If you’re going to earn income while abroad, taxation on your worldwide income is determined by residency definitions. These differ between countries and determine how much you pay to each one, your country of citizenship (the U.S.) and your country of residency.
Worldwide Taxation While Practicing Retirement
On the U.S. side, you are taxed on your entire worldwide income in full unless you are defined as a “bona fide” resident of a foreign country. More on that below.
The foreign country in which you’re practicing retirement probably won’t consider you a full resident whose income is taxable until you spend at least 183 days there within a single tax year.
However, that’s not always the case. You have to check residency rules for that country. In addition, some countries may consider income derived from a source within that country taxable regardless.
Establishing Permanent Foreign Residency
After you have made the decision to live abroad permanently, you can reduce your taxes by excluding foreign income. You must first become what the IRS calls a “bona fide” resident of a foreign country.
To qualify for this status as a U.S. citizen, you must live in a foreign country continuously for an entire tax year (January 1 to December 31). You have to show your foreign residency was “uninterrupted” for a period that encompasses one tax year.
- Example: October 1, 2018 to February 1, 2020 would encompass all of the 2019 tax year. As long as any trips you took away from your residence weren’t too long (you “clearly” intended to return), you would likely be considered a bona fide resident of a foreign country for the entire period you lived there.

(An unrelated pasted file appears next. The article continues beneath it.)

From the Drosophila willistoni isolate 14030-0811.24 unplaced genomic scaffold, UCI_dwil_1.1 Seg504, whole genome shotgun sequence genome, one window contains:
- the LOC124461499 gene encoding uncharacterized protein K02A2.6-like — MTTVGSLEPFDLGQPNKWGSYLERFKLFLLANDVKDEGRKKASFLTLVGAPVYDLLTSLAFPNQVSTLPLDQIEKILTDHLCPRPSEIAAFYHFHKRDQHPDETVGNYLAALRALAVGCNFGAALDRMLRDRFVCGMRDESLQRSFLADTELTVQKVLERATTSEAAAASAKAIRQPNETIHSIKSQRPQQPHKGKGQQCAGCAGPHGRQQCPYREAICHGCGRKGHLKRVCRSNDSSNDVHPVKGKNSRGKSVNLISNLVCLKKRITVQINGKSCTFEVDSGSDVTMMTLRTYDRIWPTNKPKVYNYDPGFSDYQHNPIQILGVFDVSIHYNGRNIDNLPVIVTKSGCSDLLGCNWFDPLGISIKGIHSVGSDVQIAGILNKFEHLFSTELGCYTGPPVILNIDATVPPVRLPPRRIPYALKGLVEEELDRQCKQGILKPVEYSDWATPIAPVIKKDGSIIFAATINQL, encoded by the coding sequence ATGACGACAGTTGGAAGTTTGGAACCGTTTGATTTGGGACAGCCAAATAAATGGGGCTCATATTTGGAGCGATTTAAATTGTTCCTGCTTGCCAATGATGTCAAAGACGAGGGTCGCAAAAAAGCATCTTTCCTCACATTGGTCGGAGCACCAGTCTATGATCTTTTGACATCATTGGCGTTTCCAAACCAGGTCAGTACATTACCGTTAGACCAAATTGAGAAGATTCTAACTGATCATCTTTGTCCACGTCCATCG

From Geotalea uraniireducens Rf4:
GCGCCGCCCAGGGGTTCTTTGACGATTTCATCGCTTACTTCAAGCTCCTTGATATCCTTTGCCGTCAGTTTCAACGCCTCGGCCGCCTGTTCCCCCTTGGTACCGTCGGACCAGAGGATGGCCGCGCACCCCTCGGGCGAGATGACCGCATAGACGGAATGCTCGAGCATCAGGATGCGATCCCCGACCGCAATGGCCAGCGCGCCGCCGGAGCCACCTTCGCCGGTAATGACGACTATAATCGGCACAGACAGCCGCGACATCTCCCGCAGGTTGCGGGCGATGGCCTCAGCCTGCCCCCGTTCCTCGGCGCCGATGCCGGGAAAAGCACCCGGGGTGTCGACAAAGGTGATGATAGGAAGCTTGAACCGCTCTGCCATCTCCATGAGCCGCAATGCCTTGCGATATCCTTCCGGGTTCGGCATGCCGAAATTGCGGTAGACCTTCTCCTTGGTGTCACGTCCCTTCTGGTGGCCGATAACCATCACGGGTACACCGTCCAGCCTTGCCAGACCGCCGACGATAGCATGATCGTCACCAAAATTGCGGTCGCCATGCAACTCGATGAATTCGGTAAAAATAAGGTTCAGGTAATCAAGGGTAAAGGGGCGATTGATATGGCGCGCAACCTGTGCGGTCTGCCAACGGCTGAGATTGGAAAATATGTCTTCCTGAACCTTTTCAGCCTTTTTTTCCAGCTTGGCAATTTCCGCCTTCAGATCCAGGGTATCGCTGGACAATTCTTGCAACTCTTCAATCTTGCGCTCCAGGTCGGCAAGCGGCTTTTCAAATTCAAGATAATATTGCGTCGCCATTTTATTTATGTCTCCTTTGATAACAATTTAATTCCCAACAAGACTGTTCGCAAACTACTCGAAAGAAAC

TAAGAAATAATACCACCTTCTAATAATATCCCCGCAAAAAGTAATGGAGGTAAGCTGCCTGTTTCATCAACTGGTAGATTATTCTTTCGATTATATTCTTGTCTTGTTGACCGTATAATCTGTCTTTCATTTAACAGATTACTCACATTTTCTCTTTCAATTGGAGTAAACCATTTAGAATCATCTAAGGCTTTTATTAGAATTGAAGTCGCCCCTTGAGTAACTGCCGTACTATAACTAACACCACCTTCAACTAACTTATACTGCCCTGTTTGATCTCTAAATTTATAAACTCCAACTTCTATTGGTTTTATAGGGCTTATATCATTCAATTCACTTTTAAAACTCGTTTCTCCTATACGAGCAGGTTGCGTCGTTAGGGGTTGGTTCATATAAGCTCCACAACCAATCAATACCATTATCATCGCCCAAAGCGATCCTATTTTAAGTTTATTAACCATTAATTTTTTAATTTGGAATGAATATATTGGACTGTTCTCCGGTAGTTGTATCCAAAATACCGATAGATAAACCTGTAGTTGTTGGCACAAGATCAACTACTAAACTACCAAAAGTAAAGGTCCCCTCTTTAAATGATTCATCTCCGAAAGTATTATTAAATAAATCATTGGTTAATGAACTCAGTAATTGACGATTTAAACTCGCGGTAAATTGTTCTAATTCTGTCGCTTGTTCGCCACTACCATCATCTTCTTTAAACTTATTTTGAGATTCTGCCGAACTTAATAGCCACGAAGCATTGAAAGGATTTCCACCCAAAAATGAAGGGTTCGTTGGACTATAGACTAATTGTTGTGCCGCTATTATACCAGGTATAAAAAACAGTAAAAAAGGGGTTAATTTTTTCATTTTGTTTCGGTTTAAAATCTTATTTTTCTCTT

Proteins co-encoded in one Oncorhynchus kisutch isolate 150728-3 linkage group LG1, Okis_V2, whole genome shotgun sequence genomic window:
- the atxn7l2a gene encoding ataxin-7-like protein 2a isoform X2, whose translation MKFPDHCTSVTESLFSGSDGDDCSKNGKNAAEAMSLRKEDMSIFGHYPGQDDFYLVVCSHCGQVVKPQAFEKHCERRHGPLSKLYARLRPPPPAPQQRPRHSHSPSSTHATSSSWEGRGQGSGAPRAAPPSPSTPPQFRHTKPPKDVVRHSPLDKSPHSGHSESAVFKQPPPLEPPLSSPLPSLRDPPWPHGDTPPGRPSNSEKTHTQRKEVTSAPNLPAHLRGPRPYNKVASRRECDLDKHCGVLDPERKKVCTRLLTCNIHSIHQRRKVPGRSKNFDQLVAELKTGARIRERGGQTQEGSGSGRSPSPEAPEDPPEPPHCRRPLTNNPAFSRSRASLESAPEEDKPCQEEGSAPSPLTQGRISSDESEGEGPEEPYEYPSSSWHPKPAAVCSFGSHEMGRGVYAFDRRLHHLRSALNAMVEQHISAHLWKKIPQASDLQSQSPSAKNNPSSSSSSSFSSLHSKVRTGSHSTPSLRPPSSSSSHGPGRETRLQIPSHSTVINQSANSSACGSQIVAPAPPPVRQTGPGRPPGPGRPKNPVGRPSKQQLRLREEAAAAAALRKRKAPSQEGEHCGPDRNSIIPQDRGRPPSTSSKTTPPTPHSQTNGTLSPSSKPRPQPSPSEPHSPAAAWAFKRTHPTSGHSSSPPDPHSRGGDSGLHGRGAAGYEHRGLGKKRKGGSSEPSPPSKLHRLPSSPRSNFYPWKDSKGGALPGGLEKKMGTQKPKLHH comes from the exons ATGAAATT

Foreign Earned Income Exclusion
So, as a U.S. citizen, once you’ve lived abroad for over six months within a tax year (say, June 15 to December 31), you’ll be subject to taxes from both countries. But relief comes once you have reached the end of the next tax year, when you qualify for the foreign earned income exclusion on the U.S. side.
The amount of foreign-earned income you can exclude from U.S. taxation increases every year to adjust for inflation. For the 2020 tax year, you can exclude up to $107,600 per person. You can also exclude certain housing expenses.
Let’s simplify this:
Say you’re a U.S. citizen and a bona fide resident of Mexico. You owe $10 in tax to Mexico on your worldwide income, all of which you earned while living in Mexico. You owe $12 in federal tax to the U.S. on that same income for a total of $22.